Aristotle once wrote “The excess of virtue is a vice” and nothing illustrates this lesson quite as clearly as Dante’s Inferno, as he travels through the depths of hell and learns of the unfortunate souls who reside there - some of who knowingly committed the most heinous and crimes against humanity, but also those who simply took the virtues they were taught to live by to unreasonable lengths until they became their very undoing.
A section of hell has been reserved for those who were uncommitted in life, meaning that they never committed themselves to any cause, good or evil. These souls reside just outside the gates of hell, denied entry to both heaven and hell because they never made a choice between the two. “This miserable mode / Maintain the melancholy souls of those / Who lived withouten infamy or praise.../ The heavens expelled them, not to be less fair / Nor them the nethermore abyss receives / For glory none the damned would have from them” (Dante 15. 34-36, 40-42). Because they never bled for a cause during their lifetime, they are fated to bleed now. Wasps and flies sting them as they stumble in the darkness and worms feed and fester in their open wounds. Yes, they might followed all of the rules in life. Yes, they might have been decent enough people in the greater sense but, when it came down to it, they never made a conscious moral decision.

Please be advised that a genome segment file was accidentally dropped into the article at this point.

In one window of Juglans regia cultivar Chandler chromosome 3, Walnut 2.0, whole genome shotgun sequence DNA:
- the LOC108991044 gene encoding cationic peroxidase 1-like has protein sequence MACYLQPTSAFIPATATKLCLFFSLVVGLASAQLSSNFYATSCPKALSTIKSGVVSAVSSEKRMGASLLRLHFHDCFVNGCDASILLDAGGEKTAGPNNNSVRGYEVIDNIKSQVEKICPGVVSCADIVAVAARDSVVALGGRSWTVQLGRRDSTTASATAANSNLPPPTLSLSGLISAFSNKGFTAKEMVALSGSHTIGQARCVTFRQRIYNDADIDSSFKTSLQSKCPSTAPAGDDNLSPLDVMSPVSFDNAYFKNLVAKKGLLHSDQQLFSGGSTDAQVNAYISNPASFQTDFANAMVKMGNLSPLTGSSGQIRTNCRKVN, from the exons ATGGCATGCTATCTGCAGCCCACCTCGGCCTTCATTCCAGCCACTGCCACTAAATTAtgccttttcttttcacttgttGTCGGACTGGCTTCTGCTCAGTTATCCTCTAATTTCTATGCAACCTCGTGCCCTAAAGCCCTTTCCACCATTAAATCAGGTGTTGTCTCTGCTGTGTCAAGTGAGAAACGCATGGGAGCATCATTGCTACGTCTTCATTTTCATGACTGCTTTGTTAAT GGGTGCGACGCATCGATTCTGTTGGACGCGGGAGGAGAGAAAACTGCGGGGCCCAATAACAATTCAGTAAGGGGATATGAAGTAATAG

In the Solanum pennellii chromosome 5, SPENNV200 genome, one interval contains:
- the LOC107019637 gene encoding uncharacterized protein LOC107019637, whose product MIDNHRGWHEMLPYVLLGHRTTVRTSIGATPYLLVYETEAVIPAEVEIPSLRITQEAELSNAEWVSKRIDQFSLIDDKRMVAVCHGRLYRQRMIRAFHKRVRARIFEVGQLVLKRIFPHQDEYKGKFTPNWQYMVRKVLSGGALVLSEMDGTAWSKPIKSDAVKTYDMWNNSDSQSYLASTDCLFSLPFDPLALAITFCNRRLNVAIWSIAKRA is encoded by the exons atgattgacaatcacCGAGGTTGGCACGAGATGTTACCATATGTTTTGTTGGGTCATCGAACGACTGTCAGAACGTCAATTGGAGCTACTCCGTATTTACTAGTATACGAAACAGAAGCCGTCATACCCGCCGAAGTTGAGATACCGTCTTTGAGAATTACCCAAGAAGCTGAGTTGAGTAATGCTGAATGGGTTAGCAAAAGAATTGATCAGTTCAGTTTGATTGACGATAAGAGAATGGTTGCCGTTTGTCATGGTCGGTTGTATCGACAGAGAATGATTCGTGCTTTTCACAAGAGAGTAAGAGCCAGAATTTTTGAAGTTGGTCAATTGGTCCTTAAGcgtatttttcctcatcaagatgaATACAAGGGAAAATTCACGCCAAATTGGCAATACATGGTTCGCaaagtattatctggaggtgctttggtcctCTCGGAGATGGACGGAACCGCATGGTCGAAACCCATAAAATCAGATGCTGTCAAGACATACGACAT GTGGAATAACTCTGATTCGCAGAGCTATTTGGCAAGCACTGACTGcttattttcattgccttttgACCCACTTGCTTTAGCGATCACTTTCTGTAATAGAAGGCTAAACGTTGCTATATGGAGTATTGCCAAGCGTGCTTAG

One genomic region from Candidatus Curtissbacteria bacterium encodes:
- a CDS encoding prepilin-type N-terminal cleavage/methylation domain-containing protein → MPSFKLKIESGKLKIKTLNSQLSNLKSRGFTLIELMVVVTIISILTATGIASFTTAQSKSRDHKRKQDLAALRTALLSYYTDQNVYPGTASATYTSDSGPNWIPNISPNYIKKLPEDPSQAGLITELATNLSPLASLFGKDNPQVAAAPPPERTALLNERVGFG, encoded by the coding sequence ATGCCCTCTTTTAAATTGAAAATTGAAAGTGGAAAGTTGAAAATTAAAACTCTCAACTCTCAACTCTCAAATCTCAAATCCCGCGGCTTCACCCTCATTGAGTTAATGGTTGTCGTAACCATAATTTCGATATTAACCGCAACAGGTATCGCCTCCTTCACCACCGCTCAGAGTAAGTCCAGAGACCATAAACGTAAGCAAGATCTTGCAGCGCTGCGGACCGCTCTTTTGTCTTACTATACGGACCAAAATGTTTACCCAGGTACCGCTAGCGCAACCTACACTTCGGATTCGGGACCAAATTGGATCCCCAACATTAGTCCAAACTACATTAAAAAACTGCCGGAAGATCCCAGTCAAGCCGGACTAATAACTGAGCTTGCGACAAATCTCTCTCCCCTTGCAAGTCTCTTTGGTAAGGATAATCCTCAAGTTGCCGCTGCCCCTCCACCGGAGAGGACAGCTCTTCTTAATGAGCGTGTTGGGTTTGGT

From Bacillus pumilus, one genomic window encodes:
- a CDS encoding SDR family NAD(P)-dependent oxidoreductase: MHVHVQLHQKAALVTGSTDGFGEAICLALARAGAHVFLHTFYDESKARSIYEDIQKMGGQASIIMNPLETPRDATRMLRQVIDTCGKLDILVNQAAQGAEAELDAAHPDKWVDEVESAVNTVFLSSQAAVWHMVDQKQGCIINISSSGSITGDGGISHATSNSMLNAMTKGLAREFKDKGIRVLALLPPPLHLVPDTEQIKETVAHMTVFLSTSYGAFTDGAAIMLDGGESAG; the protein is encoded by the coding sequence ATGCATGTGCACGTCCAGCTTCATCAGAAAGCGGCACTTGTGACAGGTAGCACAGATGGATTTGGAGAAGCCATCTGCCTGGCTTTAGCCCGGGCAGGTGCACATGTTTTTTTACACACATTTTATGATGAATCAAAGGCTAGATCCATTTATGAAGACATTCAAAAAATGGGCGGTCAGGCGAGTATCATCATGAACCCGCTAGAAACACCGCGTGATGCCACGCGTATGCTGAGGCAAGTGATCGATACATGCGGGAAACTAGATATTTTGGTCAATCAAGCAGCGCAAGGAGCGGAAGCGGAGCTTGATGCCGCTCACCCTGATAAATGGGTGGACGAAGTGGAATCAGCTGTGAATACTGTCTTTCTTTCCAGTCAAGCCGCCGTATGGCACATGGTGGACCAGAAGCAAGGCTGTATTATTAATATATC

Some say that those who see evil being done, but do nothing to stop it are just as evil as those actually committing the sin in the first place and I believe that Dante would agree. An extreme, real-world case would be the murder of Kitty Genovese in 1964, who was raped and killed in full view of a New York City apartment, of which the residents failed to do anything to help her. None of those neighbors raped her or physically killed her. They technically didn’t break any law or rule. But their complete diffusion of responsibility, their complete ignorance of evil, is arguably just as despicable....
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